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Centenary of Le Mans 24 Heures

You don’t need any great interest in motor sport to be impressed by the legendary 24 Heures du Mans, recognised across the world as motorsport’s toughest event.   Launched in 1923, the race celebrated its centenary in June 2023, although not quite 100 starts, the event being abandoned during World War II.

Motoring pioneers

Le Mans had been at the forefront of motoring since the 1870s, thanks to local businessman Amedée Bollée, the first person to build a steam-driven car. Roads were improved for those early Bollée customers and as a result, the Circuit de la Sarthe was chosen by the Automobile Club de France for their first Grand Prix in 1906.

Few families owned a car in the 1920s, but other manufacturers were entering the industry.  A 24-hour bike race took place in Paris in 1922, but the inaugural 24 Heures du Mans a year later was the first such endurance race for cars, the brainchild of three local enthusiasts. Thanks to a British Bentley taking the lap record, the race forged a strong Anglo-British relationship that still endures today, but other nations soon flocked to the circuit to prove their cars’ performance in this gruelling event.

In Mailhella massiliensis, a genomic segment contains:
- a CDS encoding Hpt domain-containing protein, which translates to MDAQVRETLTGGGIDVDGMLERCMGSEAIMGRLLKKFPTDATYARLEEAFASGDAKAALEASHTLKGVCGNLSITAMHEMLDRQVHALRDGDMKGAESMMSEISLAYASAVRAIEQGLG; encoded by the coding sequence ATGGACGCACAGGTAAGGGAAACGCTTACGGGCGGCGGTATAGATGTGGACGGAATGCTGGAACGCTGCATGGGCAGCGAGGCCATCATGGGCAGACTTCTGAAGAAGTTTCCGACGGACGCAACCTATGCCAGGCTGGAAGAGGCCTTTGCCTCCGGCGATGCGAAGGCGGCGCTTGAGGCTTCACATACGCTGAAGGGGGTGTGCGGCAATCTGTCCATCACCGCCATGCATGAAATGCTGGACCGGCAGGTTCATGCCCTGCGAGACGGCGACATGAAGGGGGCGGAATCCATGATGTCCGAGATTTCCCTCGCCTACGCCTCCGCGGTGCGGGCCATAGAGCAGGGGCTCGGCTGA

Races throughout the year

Today, the 13.6 km race takes place on a mix of closed public roads and the Bugatti Circuit, run by the Automobile Club de l’Ouest (ACO). The circuit hosts a full programme of car, bike and truck races throughout the year as well as private events for club training and competitions. Discover the full story at the 24 Heures du Mans Museum, www.lemans-musee24h.com then take an independent tour trackside with an audio guide, or a guided tour that includes the Race Control Centre and iconic winners’ podium.

By Gillian Thornton, one of the UK’s leading travel writers.

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